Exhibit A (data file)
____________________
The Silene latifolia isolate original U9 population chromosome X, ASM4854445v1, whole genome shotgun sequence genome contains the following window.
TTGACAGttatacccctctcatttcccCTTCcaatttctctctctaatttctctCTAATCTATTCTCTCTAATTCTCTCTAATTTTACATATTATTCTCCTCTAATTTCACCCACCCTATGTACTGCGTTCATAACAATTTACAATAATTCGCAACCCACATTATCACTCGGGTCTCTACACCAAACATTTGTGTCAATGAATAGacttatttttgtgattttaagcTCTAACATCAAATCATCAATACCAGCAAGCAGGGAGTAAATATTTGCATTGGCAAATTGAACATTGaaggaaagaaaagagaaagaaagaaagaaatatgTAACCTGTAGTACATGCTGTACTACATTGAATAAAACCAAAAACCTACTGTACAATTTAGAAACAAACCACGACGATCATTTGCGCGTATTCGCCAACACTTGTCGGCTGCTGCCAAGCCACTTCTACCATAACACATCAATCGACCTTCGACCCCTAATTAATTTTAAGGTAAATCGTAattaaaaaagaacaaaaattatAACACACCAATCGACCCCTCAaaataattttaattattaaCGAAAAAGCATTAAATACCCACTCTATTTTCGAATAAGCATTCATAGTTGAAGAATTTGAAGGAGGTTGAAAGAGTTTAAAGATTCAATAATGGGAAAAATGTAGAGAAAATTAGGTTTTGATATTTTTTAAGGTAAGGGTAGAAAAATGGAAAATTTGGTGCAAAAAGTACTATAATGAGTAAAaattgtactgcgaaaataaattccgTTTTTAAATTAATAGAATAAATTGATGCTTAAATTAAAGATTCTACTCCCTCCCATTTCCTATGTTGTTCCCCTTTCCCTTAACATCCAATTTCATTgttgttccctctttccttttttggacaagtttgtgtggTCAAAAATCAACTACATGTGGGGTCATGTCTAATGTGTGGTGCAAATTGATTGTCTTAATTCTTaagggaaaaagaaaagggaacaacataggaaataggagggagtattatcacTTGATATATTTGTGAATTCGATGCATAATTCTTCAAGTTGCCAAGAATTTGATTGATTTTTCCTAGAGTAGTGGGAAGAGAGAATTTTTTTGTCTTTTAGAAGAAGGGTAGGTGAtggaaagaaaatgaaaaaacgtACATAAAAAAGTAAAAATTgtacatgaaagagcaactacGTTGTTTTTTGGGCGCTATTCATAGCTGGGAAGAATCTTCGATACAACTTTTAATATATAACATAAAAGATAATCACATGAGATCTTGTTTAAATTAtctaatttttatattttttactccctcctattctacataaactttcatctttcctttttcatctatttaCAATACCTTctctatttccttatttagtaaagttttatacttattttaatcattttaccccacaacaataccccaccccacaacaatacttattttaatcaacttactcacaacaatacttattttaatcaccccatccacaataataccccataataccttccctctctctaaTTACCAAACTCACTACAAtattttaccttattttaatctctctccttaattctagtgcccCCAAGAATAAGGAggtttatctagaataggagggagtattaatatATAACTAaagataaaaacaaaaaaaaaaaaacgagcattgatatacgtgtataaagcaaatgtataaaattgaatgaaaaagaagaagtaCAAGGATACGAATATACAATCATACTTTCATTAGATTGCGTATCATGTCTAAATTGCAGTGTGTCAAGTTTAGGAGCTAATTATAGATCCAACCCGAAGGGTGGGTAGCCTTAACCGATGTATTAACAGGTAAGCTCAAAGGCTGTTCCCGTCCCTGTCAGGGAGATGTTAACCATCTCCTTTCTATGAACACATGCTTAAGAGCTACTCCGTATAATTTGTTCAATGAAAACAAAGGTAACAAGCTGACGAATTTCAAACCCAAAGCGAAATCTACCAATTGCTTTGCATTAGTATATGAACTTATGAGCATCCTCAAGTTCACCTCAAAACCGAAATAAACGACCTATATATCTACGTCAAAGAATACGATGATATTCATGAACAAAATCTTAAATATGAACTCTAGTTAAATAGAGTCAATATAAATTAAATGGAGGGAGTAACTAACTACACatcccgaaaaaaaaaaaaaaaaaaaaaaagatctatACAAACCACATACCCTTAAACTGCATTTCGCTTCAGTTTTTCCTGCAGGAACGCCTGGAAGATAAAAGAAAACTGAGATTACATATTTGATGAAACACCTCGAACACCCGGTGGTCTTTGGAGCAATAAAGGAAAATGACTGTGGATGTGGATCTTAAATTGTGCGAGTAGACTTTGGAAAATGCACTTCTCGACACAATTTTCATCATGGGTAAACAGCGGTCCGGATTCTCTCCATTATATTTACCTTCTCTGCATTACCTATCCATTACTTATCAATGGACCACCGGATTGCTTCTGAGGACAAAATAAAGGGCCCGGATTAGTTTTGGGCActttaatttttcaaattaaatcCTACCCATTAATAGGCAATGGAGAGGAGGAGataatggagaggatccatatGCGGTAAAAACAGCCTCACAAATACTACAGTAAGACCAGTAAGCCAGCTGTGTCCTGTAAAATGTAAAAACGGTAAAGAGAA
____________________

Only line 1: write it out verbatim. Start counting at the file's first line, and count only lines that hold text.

The Silene latifolia isolate original U9 population chromosome X, ASM4854445v1, whole genome shotgun sequence genome contains the following window.